Government hacking: Japanese government workers will be able to hack into residents’ Internet of Things devices in an attempted survey of IoT insecurity, ZDNet reports. The Japanese government recently approved an amendment that allows the survey by employees of the National Institute of Information and Communications Technology. The government hacking effort is part of Japan’s preparation for the Tokyo 2020 Summer Olympics. Government officials are worried that other hackers might use compromised IoT devices to launch attacks against the games.
Evolving encryption: A story at TechTarget looks at the evolution of the Let’s Encrypt certificate authority, established in 2016. The free and automated certificate authority is “changing the industry in interesting ways” by making the certificate process less cumbersome, the story says. Meanwhile, a story at CSO Online looks at the Electronic Frontier Foundation’s efforts to encrypt the entire Internet and says that Let’s Encrypt is an important piece of that campaign.
Lagging encryption: Less than 30 percent of enterprise businesses encrypt their data across their on-premises environments, within their cloud services or on their mobile devices, according to a survey from French aerospace and security vendor Thales Group. A Computer Business Review story notes that encryption still isn’t widespread, even though 60 percent of organizations acknowledge they’ve been breached.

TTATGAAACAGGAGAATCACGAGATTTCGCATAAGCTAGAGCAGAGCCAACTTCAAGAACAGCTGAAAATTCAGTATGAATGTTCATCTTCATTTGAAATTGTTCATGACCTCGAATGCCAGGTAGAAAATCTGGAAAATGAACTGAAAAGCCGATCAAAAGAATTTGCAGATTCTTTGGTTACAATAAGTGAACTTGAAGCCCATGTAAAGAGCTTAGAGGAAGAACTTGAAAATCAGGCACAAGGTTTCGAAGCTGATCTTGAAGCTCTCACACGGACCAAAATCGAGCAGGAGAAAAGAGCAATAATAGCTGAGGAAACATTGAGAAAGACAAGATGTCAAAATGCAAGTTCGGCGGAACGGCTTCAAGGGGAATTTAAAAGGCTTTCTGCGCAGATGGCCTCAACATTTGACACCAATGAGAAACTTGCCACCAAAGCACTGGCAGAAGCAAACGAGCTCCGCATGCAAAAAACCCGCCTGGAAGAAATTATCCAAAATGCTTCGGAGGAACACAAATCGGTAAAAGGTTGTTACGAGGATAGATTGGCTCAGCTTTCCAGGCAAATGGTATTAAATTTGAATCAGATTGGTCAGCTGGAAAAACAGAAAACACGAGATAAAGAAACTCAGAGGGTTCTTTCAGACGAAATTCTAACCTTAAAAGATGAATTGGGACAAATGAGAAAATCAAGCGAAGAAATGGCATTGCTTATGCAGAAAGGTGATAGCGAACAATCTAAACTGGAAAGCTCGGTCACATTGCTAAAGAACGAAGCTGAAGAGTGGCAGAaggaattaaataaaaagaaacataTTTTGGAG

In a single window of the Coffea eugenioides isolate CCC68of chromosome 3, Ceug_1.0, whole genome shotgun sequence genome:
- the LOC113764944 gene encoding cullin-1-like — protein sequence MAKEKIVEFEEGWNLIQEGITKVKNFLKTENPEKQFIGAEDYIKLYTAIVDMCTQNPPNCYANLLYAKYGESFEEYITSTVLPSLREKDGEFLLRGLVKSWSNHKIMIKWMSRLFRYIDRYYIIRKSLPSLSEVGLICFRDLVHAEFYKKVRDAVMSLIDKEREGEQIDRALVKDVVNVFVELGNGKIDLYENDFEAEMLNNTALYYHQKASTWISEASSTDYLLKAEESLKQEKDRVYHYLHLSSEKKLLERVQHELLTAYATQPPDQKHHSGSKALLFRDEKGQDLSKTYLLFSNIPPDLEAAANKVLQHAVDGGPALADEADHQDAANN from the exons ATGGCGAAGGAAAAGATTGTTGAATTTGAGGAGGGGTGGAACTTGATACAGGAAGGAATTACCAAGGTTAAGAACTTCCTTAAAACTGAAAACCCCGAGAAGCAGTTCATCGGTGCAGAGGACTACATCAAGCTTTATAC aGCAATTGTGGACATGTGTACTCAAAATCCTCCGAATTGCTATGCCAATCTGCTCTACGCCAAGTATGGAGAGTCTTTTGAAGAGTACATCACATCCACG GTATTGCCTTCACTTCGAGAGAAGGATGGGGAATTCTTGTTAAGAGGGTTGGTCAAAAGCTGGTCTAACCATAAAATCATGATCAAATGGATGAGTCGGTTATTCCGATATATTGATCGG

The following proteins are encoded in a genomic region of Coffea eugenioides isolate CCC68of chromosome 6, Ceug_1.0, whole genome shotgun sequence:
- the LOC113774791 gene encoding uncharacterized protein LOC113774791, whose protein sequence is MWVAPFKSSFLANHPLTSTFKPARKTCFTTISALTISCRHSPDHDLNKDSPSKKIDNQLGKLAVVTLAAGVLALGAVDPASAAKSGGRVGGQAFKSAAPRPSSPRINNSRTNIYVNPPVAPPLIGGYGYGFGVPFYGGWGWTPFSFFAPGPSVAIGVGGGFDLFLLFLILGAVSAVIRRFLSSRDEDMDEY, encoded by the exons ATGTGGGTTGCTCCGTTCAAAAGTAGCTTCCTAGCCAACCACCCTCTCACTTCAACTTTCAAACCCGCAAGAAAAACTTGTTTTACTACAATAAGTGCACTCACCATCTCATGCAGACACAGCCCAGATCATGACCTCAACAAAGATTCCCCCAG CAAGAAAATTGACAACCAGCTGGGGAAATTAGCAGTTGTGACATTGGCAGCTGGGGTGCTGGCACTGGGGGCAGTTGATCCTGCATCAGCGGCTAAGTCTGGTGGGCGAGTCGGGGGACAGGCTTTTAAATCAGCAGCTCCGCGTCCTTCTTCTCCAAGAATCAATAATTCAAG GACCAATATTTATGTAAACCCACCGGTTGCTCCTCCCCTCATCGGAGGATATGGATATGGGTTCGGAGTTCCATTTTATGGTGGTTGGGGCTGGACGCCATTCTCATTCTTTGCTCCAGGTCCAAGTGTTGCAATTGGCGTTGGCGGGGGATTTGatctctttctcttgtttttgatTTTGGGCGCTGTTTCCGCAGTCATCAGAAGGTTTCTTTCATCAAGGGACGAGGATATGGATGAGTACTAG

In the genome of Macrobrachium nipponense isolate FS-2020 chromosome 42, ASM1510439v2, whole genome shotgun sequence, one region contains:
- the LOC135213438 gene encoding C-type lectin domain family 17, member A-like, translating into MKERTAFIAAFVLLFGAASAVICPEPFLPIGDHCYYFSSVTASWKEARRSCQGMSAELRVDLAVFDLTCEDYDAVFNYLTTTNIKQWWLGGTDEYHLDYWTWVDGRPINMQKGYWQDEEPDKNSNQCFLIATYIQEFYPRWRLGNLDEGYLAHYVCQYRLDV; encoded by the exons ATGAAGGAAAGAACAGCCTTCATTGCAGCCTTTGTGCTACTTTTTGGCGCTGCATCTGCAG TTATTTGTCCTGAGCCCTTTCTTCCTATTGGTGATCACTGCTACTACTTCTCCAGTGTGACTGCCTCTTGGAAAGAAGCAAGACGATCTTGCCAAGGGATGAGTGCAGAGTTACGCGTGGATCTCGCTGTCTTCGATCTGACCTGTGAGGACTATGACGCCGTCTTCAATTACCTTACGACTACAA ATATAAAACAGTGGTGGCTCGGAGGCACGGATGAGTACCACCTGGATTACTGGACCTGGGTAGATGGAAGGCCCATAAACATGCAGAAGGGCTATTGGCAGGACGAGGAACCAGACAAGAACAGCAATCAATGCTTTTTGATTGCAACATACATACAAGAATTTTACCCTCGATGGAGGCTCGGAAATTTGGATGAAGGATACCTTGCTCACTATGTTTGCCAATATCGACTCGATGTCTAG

No deal: A judge has rejected a proposed settlement in for massive data breaches disclosed by Yahoo in 2016, Ars Technica says. The proposed settlement would have paid out $50 million to affected users, but U.S. District Judge Lucy Koh was unimpressed. Yahoo has not committed to any budget increases for data security and has made “only vague commitments as to specific business practices to improve data security,” she wrote.
Jail for fake news: A Thai man has been arrested and faces up to five years in jail for posting inaccurate information on his website, The Australian reports. The man had posted a story saying toxic smog in the Thai capital had killed a woman, but authorities said the story wasn’t true.
Patenting intelligence: The U.S. and China are gobbling up Artificial Intelligence patents faster than other countries, Al Jazeera reports, citing a U.N. study. Among companies, IBM had the largest AI patent portfolio with 8,920 patents, followed by Microsoft with 5,930, and a group of mainly Japanese tech conglomerates.
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